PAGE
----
Step 5. Telling yourself the truth: self-honesty means dealing with realities and seeing yourself as you really are. If you read my previous article *wink* *wink* you would know that this step is about self-reflection and self-acceptance. knowing yourself and telling yourself the truth. Not blaming others, admitting your mistakes, not making excuses and keeping your commitment to yourself.
Step 6. Improving yourself continually: Self-improvement is a natural follow-up to self-honesty, because individuals who take a realistic look at themselves are better able to determine their personal goals. Self-improvement means developing and integrating the physical, intellectual and social/emotional domains to grow toward one's personal ideal. Through setting short and long term goals, and making goal setting work by believing in your potential, having courage to try and turn problems into opportunities, and to work steadily toward improvement.
In order for you to engage your EQ, you must be able use your emotions to make constructive decisions about your behavior. When you become overly stressed, you can lose control of your emotions and the ability to act thoughtfully and appropriately. When you become overly stressed, your ability to both think clearly and accurately assess emotions—your own and other people’s—becomes compromised. Managing stress is just the first step to building emotional intelligence.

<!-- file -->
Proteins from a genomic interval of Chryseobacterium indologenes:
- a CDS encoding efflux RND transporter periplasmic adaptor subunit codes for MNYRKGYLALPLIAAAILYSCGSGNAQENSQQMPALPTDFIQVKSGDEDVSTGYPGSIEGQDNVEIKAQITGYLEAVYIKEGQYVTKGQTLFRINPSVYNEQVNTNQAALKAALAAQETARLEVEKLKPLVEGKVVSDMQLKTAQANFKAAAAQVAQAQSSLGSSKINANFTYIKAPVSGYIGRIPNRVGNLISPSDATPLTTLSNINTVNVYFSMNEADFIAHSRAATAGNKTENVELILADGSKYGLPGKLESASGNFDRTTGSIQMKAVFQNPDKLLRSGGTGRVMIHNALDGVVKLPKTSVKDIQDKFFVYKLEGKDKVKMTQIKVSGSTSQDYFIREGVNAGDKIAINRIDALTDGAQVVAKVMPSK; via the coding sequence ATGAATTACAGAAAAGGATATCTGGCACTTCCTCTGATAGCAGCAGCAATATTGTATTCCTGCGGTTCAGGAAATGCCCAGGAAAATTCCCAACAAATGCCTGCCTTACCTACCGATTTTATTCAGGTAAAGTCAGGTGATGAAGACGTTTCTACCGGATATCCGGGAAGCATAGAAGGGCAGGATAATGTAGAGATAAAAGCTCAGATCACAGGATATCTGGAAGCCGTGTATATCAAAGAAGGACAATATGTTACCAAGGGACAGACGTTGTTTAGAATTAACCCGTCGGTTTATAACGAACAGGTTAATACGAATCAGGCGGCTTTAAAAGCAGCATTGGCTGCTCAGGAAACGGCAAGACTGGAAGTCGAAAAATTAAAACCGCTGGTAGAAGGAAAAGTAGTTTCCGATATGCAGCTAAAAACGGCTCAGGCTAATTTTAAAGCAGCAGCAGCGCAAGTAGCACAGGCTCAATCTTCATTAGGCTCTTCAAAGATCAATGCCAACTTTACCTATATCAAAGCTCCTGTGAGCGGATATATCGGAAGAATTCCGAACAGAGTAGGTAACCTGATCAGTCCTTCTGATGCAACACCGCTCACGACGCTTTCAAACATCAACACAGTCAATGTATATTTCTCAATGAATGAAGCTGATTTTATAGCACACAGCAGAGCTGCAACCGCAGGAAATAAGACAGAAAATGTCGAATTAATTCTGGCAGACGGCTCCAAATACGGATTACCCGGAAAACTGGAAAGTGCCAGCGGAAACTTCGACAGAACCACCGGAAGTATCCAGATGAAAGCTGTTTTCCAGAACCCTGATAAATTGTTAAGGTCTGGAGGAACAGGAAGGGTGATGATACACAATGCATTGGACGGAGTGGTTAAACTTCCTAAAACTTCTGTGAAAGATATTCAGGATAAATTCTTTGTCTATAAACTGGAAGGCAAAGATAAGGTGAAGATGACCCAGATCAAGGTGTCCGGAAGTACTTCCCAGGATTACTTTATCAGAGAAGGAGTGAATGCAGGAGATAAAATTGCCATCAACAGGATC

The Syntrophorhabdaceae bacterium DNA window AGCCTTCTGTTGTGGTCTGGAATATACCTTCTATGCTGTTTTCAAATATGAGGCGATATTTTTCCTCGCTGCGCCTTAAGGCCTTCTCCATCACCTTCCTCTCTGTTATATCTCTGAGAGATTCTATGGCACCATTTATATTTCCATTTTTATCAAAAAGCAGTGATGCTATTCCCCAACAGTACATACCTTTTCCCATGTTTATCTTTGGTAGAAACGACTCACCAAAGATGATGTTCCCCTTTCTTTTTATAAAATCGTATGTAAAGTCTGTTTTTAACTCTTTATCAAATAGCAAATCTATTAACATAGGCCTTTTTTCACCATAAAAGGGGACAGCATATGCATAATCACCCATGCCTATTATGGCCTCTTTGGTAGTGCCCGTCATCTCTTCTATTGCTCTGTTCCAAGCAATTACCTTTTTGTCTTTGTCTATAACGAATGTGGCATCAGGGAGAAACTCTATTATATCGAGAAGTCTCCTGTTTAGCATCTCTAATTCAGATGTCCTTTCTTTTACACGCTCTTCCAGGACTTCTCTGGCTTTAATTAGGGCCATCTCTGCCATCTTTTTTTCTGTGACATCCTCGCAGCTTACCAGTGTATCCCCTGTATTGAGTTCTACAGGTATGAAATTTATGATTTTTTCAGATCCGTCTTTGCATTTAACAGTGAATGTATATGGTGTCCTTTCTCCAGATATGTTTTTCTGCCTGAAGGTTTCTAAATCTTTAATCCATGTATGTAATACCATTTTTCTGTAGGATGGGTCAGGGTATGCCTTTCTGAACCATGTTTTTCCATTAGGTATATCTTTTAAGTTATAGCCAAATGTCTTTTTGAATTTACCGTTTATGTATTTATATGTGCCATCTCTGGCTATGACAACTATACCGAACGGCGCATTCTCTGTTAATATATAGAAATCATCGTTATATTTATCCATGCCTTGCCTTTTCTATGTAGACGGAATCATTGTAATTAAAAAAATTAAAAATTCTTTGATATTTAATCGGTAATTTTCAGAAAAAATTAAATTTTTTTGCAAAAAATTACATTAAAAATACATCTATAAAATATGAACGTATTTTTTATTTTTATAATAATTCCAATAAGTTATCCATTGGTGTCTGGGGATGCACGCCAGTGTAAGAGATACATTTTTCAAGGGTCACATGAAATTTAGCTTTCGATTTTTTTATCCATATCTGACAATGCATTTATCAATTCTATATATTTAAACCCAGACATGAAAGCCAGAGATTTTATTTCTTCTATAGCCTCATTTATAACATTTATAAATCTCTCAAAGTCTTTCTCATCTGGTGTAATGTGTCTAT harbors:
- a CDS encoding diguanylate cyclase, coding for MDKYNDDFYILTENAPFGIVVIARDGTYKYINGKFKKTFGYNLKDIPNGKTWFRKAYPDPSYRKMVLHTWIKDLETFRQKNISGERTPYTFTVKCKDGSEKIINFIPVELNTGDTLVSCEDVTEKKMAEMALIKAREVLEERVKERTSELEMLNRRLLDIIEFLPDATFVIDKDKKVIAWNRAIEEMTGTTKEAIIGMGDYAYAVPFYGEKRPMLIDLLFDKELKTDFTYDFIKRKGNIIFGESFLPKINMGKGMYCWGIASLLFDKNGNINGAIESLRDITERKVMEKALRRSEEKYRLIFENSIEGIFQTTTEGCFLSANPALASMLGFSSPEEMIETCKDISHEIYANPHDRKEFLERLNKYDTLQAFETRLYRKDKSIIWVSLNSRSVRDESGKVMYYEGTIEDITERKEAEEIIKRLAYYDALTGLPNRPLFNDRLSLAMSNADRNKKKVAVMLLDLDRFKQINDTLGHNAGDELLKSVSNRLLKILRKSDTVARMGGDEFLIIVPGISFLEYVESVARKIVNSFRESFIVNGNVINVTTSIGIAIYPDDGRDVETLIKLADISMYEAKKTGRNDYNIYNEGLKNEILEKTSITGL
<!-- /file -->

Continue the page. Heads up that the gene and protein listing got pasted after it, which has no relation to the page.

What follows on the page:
The science of attachment indicates that your current emotional experience is likely a reflection of your early life experience. Your ability to manage core feelings such as anger, sadness, fear, and joy often depends on the quality and consistency of your early life emotional experiences. If your primary caretaker as an infant understood and valued your emotions, it’s likely your emotions have become valuable assets in adult life. But, if your emotional experiences as an infant were confusing, threatening or painful, it’s likely you’ve tried to distance yourself from your emotions.
To build social awareness, you need to recognize the importance of mindfulness in the social process. After all, you can’t pick up on subtle nonverbal cues when you’re in your own head, thinking about other things, or simply zoning out on your phone. Social awareness requires your presence in the moment. While many of us pride ourselves on an ability to multitask, this means that you’ll miss the subtle emotional shifts taking place in other people that help you fully understand them. Social awareness enables you to recognize and interpret the mainly nonverbal cues others are constantly using to communicate with you.
These cues let you know how others are really feeling, how their emotional state is changing from moment to moment, and what’s truly important to them. Working well with others is a process that begins with emotional awareness and your ability to recognize and understand what other people are experiencing. Once emotional awareness is in play, you can effectively develop additional social/emotional skills that will make your relationships more effective, fruitful, and fulfilling.